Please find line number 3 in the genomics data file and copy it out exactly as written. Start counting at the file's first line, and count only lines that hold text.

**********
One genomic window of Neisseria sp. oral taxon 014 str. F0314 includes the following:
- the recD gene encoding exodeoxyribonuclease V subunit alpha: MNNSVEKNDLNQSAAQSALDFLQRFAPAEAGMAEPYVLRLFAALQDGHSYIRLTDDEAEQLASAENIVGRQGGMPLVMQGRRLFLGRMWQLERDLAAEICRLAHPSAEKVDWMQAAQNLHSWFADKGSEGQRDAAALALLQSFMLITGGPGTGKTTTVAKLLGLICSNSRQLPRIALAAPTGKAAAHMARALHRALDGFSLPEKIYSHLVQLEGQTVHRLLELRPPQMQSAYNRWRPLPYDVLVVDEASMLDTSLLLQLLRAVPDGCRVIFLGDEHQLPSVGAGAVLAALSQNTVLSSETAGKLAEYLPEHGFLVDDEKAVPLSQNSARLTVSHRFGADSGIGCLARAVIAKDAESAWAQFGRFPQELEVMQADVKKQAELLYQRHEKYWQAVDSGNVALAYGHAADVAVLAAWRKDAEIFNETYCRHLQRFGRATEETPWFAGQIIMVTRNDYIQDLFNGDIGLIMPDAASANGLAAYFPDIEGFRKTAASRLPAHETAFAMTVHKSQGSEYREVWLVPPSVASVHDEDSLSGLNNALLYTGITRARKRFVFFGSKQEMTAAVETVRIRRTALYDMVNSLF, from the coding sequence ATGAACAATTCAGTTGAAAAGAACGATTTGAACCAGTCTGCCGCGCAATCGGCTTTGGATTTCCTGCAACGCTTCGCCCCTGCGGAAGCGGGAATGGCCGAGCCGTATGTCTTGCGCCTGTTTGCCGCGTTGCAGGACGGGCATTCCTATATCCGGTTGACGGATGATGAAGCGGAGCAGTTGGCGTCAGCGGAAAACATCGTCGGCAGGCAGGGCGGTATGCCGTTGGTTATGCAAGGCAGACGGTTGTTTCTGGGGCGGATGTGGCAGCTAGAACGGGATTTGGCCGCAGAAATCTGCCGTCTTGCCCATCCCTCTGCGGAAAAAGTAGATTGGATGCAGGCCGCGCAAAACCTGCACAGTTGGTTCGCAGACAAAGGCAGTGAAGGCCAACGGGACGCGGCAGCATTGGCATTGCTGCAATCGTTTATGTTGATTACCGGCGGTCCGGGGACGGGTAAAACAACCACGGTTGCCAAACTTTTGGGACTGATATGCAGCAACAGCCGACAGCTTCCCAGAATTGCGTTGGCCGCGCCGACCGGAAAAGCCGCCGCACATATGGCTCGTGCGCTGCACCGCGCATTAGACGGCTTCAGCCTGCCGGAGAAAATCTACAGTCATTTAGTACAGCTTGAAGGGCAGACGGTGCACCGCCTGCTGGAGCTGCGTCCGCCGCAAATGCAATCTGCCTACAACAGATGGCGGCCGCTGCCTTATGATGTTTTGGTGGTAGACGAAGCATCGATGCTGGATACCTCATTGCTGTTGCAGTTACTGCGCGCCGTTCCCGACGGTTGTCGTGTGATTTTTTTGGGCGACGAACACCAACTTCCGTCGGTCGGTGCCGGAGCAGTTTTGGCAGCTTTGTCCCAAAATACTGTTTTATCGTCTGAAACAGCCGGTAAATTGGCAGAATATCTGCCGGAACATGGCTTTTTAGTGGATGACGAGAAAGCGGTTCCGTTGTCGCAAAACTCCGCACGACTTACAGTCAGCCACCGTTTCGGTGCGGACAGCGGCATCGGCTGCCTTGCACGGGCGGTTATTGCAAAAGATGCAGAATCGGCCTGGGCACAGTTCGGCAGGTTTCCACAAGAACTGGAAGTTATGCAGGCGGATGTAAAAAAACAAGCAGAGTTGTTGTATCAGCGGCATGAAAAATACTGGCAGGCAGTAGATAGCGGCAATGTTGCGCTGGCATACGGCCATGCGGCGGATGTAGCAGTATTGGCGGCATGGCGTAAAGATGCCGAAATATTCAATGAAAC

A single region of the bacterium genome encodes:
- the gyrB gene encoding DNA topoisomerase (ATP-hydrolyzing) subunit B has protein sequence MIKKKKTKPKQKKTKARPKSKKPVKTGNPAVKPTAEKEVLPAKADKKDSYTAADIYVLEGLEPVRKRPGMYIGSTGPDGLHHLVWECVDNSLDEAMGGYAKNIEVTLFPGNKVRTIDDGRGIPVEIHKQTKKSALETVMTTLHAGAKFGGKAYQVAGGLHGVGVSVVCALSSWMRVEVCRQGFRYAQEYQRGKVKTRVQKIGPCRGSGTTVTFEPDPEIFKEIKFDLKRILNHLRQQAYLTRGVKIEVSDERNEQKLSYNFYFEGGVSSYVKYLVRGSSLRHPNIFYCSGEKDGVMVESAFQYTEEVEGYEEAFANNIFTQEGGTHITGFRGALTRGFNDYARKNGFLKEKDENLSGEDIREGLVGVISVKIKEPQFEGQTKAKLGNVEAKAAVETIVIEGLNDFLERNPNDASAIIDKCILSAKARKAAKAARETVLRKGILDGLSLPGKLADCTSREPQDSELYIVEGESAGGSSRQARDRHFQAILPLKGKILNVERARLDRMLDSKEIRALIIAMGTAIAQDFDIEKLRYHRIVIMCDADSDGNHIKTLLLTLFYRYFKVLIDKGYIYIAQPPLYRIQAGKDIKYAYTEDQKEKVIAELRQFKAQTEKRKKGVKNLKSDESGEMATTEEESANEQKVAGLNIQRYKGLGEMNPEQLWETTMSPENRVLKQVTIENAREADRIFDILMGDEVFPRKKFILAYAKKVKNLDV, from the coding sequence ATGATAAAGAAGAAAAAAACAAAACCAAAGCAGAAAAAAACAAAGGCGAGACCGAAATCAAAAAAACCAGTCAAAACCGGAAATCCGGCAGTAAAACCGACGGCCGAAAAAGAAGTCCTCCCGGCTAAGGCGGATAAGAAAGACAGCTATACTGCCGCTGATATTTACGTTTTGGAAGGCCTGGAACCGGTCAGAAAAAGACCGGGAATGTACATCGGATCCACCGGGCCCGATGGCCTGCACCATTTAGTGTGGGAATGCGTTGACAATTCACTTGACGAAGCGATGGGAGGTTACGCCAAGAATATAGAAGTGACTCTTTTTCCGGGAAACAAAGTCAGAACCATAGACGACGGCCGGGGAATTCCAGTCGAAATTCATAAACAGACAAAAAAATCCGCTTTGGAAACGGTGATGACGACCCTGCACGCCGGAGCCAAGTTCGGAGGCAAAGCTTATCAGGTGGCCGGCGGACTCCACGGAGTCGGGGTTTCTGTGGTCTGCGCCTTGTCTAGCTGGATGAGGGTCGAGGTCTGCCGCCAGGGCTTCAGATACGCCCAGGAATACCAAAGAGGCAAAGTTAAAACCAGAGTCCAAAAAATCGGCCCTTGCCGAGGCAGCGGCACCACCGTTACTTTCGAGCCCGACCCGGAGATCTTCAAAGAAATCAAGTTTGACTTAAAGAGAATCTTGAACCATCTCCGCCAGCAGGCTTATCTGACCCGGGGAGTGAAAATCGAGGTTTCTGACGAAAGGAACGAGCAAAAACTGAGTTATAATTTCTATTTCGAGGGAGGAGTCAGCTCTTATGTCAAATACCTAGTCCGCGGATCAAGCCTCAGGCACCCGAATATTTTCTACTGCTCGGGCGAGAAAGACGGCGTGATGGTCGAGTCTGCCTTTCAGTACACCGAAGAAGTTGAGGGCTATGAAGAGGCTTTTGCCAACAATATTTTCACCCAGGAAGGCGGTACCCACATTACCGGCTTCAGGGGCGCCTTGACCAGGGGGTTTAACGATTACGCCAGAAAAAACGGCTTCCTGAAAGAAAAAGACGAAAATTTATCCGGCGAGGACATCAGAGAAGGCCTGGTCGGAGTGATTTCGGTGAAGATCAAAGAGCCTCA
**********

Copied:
A single region of the bacterium genome encodes: